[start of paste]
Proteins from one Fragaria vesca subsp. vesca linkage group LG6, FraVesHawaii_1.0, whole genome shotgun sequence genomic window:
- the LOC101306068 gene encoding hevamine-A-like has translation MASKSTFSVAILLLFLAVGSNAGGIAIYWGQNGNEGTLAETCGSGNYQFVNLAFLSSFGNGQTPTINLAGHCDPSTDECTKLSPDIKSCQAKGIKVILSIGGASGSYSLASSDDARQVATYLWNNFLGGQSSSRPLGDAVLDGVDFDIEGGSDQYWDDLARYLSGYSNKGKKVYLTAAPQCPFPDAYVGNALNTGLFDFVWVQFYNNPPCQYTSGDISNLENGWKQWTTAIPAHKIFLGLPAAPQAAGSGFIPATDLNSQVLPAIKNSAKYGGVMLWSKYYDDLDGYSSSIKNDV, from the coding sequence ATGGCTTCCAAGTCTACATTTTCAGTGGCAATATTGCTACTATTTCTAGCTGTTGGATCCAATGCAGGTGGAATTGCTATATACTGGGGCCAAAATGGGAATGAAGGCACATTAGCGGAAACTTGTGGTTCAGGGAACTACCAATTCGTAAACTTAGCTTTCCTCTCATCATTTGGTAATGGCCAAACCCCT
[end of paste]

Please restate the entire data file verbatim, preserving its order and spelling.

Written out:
Proteins from one Fragaria vesca subsp. vesca linkage group LG6, FraVesHawaii_1.0, whole genome shotgun sequence genomic window:
- the LOC101306068 gene encoding hevamine-A-like has translation MASKSTFSVAILLLFLAVGSNAGGIAIYWGQNGNEGTLAETCGSGNYQFVNLAFLSSFGNGQTPTINLAGHCDPSTDECTKLSPDIKSCQAKGIKVILSIGGASGSYSLASSDDARQVATYLWNNFLGGQSSSRPLGDAVLDGVDFDIEGGSDQYWDDLARYLSGYSNKGKKVYLTAAPQCPFPDAYVGNALNTGLFDFVWVQFYNNPPCQYTSGDISNLENGWKQWTTAIPAHKIFLGLPAAPQAAGSGFIPATDLNSQVLPAIKNSAKYGGVMLWSKYYDDLDGYSSSIKNDV, from the coding sequence ATGGCTTCCAAGTCTACATTTTCAGTGGCAATATTGCTACTATTTCTAGCTGTTGGATCCAATGCAGGTGGAATTGCTATATACTGGGGCCAAAATGGGAATGAAGGCACATTAGCGGAAACTTGTGGTTCAGGGAACTACCAATTCGTAAACTTAGCTTTCCTCTCATCATTTGGTAATGGCCAAACCCCT